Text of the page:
Hand, 2016, Inkjet Print, 40 x 30 in.
“Queer Straight Photographs”
Judith Butler poses a potent question in the 1999 preface to her landmark text “Gender Trouble” (1990) in which she asks: “What does transparency keep obscure?” In this passage Butler addresses her detractors who decried her use of dense theoretical language to describe the phenomena of gender performance. At the same time, she is challenging the popular demand that complex issues be explained in simpler terms. I was interested in using this idea as a way to address the substance of queer identity formation through the lens of straight photography.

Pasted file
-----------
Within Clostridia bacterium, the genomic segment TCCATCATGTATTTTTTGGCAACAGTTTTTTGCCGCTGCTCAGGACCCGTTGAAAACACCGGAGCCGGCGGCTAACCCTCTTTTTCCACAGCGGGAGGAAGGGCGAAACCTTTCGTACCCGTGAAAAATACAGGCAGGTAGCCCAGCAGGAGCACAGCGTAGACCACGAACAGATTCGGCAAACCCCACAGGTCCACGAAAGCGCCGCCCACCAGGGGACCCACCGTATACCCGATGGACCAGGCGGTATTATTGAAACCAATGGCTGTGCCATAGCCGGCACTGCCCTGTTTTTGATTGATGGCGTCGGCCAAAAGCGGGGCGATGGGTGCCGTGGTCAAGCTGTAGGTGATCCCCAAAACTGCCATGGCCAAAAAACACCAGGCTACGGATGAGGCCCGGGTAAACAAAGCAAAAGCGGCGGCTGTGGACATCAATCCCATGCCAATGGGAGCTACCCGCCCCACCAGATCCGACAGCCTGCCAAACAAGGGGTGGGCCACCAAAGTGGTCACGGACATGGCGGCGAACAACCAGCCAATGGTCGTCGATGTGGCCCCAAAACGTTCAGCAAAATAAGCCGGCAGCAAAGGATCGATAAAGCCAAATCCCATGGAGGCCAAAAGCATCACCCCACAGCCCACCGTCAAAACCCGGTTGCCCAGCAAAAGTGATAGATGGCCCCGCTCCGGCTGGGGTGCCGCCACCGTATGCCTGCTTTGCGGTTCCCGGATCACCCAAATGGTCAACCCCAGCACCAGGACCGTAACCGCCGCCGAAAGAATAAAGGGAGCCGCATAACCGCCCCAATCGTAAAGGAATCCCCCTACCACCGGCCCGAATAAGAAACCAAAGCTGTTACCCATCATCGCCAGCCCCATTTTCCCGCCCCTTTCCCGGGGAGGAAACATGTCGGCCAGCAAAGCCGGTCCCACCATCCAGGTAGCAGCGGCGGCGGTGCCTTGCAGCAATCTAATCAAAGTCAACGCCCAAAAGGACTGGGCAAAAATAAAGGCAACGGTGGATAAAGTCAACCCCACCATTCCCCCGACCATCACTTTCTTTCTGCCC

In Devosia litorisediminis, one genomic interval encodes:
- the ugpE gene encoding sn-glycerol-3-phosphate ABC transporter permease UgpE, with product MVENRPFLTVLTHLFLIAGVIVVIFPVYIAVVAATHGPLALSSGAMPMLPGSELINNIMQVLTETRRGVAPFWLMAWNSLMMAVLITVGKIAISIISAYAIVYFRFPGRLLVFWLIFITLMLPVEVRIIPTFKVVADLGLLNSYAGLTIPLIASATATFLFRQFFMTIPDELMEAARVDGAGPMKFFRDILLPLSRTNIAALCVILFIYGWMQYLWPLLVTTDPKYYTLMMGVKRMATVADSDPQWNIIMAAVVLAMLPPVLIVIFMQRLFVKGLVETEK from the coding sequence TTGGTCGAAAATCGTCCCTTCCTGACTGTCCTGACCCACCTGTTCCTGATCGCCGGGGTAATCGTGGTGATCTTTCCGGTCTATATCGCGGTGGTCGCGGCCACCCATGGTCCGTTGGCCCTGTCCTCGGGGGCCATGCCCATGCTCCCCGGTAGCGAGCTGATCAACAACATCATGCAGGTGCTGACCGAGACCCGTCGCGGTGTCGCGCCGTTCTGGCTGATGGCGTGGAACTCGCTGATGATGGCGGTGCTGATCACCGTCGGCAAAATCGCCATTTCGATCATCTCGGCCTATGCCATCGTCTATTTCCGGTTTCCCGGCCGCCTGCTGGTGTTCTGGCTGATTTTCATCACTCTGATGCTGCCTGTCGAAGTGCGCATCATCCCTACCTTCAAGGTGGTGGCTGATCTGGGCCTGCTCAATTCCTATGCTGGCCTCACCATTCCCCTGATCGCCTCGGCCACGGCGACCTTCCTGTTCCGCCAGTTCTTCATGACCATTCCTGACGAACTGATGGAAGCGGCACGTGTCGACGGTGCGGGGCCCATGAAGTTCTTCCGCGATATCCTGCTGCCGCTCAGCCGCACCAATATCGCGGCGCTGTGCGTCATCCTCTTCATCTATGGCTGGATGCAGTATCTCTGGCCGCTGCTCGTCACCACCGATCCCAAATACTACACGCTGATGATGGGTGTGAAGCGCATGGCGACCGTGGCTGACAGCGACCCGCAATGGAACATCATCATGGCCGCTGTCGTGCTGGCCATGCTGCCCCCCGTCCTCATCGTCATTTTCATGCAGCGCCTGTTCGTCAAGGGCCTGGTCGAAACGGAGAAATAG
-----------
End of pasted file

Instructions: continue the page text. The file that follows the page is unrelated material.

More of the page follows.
“Queer Straight Photographs” (2016-2017) is, on the one hand, about interrogating straightness as a stylized way of photographic-seeing and photographic image-making. The project is simultaneously concerned with the limitations of a photograph as a means to fully describe, disclose, and reveal information about the subject matter depicted. I am interested not only in broad cultural assumptions that accompany photographic interpretation (as well as presumed knowledge of its maker, especially in relation to the categories of sexuality, gender, and race), but also the myriad interpretive possibilities that emerge when such certainty cannot be guaranteed.